The structure of the three webcasts will parallel the general phases of program development and implementation: attracting stakeholder support and participation, sustaining change, and gaining momentum from program successes.
Participants will learn how to design communications strategies to engage and empower stakeholders, use communications methods to instigate and sustain behavior change and foster individual and community solutions, and effectively communicate their programs’ successes and resulting benefits to diverse audiences. For more information and to register, visit http://www.epa.gov/statelocalclimate/web-podcasts/forum.html.
Read the full story at Yale Environment360.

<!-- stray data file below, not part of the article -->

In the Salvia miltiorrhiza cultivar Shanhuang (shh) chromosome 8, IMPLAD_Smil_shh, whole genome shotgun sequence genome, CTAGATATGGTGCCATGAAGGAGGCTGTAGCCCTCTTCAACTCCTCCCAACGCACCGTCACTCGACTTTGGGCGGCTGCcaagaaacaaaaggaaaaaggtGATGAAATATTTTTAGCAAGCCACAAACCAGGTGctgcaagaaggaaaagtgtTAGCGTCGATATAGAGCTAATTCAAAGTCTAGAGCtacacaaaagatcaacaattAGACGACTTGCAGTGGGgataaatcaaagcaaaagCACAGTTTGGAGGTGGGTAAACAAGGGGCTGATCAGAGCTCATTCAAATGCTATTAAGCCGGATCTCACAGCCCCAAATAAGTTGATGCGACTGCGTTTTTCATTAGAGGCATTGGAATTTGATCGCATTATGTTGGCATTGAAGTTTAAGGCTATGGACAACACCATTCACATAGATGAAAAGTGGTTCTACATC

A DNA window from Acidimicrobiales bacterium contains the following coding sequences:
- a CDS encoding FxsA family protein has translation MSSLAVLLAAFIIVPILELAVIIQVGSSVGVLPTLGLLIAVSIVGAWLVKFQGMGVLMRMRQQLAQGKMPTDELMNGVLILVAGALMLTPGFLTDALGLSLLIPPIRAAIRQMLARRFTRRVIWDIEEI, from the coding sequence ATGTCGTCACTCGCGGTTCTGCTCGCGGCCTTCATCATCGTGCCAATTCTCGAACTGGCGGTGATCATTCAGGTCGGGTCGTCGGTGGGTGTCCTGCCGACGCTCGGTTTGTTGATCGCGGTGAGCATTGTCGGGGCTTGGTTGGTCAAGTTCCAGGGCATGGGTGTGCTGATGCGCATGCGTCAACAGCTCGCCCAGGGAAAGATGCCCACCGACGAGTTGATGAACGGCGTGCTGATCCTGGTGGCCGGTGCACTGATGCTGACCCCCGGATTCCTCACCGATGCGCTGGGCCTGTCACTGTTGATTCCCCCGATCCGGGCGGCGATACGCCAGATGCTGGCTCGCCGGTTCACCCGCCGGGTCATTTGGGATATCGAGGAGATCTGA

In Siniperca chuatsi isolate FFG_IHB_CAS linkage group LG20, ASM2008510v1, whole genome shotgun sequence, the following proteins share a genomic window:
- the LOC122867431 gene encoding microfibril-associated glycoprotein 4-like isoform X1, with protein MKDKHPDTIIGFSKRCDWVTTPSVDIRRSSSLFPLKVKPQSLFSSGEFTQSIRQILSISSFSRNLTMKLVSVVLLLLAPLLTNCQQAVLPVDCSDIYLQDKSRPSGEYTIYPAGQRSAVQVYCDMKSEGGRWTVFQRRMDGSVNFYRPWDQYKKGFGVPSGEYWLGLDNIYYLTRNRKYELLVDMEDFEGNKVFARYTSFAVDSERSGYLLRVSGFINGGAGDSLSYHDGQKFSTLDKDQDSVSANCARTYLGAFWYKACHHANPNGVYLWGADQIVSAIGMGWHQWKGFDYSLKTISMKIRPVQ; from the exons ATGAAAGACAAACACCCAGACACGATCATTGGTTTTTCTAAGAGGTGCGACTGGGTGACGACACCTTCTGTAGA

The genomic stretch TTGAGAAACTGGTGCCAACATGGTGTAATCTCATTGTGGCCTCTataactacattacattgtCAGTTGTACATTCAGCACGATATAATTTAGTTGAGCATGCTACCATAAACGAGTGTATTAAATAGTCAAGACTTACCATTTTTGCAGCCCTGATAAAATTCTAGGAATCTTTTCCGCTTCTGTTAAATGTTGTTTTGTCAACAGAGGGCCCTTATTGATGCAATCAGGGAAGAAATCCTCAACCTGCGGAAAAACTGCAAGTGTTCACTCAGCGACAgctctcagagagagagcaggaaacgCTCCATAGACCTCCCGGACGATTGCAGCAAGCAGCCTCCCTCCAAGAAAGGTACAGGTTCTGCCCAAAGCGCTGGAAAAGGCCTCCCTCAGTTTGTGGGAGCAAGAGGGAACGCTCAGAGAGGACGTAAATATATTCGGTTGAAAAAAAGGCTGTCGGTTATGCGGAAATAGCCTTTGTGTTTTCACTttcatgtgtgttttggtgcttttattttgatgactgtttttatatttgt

Large-scale solar projects are enjoying steady growth in California and the southwestern United States. But will shifting government incentives and mandates slow the expansion of this key part of the solar energy industry?
Read the full story in Triple Pundit.
The Cleveland Browns football franchise plans to showcase its food waste-to-energy system at a big home game against the Pittsburgh Steelers on November 24. The new system, called Grind2Energy, is the first of its kind at any NFL stadium. It reclaims food scraps for conversion into renewable methane gas, rather than sending it to a landfill where it would decompose and add methane (a potent greenhouse gas) to the atmosphere.
For those of you who follow clean energy news regularly, Grind2Energy isn’t new as in “new rocket science” new. It’s basically a highly efficient system for hauling slurry from on-site garbage grinders to off-site biogas digesters.
What’s really striking about the demonstration is that a pro football franchise would go out of its way to showcase something as humble and off-topic (off-topic to sports, that is) as sustainable food waste management. So, what’s up with that?